The Scottish Government has published the draft Scottish Budget for 2015/16. In a historic move, the Finance Minister John Swinney has announced changes to land and buildings taxes, the first time tax powers have been used by a Scottish Government in 307 years. The move means that first time buyers will find it easier to buy a house as they will not have to pay stamp duty. Couples on lower incomes will also find it easier to buy, however, those buying homes of over £1m will be subject to much higher stamp duty.
- £4.5bn infrastructure investment
- £330m for Schools for the Future Programme
- £140m for new college campuses
- £16.6m investment to take forward recommendations of the Commission for Developing Scotland’s Young Workforce.
- The continuation of the Council Tax Freeze
- Investment of £390m for 6000 affordable homes and £125m for housing sector
- £300m for 600 hours of care for 3 and 4 year olds and vulnerable 2 year olds
- Additional support for looked after children
- £81m for welfare reform mitigation
- Continued “social wage” (free prescriptions, free personal care, concessionary travel)
- Continuation of Education Maintenance Allowance and a minimum income of £7,250 for students in the most hardship
- Increase to the health budget of £288m
- £170m for integration of health and social care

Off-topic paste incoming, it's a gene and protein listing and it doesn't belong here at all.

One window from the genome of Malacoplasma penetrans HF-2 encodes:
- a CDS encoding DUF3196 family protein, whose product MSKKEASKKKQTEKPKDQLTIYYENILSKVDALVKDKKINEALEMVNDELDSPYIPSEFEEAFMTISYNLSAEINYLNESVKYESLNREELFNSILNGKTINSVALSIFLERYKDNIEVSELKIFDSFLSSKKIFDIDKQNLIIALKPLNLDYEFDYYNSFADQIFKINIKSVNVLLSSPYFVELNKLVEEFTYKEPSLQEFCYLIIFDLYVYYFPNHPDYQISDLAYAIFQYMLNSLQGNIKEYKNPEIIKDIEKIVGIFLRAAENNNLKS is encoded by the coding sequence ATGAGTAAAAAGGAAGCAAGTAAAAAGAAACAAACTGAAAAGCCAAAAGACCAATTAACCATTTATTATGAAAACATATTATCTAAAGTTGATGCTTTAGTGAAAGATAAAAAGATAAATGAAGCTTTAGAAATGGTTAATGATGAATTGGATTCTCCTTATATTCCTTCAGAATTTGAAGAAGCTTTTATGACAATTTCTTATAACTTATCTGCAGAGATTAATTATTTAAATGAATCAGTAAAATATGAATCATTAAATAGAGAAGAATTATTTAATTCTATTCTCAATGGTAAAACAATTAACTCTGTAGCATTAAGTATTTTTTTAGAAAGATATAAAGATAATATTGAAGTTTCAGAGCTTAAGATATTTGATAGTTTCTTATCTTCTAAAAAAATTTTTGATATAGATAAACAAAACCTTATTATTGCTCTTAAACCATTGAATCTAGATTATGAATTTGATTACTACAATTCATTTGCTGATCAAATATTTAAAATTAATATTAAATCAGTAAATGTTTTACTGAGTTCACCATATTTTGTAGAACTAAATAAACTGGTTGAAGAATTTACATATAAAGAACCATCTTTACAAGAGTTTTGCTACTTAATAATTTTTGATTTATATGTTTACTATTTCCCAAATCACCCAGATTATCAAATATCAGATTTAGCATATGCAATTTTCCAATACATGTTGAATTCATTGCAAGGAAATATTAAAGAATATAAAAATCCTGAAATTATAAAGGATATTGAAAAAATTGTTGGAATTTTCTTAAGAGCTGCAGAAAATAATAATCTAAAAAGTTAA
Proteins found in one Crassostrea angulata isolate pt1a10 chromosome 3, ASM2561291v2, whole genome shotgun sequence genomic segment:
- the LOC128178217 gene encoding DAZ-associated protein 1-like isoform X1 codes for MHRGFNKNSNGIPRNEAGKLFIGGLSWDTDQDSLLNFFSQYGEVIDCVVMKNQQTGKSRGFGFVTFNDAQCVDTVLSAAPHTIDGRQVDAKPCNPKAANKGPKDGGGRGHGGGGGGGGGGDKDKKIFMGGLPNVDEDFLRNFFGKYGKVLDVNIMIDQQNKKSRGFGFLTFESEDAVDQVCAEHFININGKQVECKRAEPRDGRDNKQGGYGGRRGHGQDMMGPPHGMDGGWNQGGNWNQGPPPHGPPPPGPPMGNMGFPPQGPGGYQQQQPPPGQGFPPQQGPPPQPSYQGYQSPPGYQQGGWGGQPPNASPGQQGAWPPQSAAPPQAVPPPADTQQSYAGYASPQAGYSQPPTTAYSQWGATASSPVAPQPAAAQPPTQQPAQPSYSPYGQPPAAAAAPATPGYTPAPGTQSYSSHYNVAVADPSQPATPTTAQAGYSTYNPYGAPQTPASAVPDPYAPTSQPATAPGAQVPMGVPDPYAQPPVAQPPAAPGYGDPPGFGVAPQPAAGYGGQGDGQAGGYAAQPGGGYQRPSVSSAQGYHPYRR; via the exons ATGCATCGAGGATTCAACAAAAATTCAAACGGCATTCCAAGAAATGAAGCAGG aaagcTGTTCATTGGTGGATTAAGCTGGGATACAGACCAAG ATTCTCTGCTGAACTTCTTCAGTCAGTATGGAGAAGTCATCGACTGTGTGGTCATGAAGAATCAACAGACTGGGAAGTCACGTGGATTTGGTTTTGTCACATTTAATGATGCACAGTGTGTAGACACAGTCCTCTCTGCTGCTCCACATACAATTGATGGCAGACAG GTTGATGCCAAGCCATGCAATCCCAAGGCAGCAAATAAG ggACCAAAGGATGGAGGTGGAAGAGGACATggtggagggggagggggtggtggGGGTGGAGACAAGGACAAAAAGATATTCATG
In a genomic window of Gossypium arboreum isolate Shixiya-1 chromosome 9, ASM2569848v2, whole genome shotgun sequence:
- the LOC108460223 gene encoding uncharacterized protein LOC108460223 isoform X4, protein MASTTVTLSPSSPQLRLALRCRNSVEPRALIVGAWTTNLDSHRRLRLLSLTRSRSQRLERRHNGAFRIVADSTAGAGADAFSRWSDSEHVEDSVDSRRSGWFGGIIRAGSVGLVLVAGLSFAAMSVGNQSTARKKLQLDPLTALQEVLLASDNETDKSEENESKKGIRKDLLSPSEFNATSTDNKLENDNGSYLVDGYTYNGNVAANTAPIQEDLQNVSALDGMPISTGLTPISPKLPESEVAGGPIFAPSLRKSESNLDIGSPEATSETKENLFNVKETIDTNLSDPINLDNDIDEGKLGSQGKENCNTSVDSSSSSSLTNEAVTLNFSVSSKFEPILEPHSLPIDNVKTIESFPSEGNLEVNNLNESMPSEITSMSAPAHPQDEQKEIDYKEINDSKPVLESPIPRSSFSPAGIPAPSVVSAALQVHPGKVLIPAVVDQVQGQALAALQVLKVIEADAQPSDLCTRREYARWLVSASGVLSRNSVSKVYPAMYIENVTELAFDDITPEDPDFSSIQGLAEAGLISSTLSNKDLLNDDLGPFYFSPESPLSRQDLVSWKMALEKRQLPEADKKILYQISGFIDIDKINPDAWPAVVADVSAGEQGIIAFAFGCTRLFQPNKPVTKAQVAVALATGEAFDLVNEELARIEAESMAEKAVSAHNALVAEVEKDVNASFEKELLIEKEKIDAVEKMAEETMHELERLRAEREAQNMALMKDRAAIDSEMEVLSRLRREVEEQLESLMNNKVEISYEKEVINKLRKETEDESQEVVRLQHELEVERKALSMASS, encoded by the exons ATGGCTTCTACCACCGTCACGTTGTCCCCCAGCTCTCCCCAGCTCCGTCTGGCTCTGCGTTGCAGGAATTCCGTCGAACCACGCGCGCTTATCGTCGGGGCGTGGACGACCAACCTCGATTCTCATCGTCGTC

- 1000 additional police officers
- Protection of local government budget
- Commitment to no compulsory redundancies
There is also a commitment to continue investment in the Scottish Welfare Fund and the Council Tax Reduction scheme, the latter of which will continue to assist those affected by the abolition of Council Tax Benefit. A number of other measures to support people and organisations affected by welfare reform are also referenced in the budget, however, some of these are continuations from 2014.
In recognition of the value of the third sector the draft budget states that:
“Our response to the UK Government’s welfare agenda, and to the delivery of public services, reflects the value we place on action developed and led by local people within their communities.
The third sector – our charities, voluntary organisations and social enterprises – has a critical role to play. We have taken steps in this Draft Budget to support this sector, most notably additional funding to help with the integration of health and social care. Our response to the UK Government’s welfare agenda, and to the delivery of public services, reflects the value we place on action developed and led by local people within their communities.”
Source: Scottish Government draft budget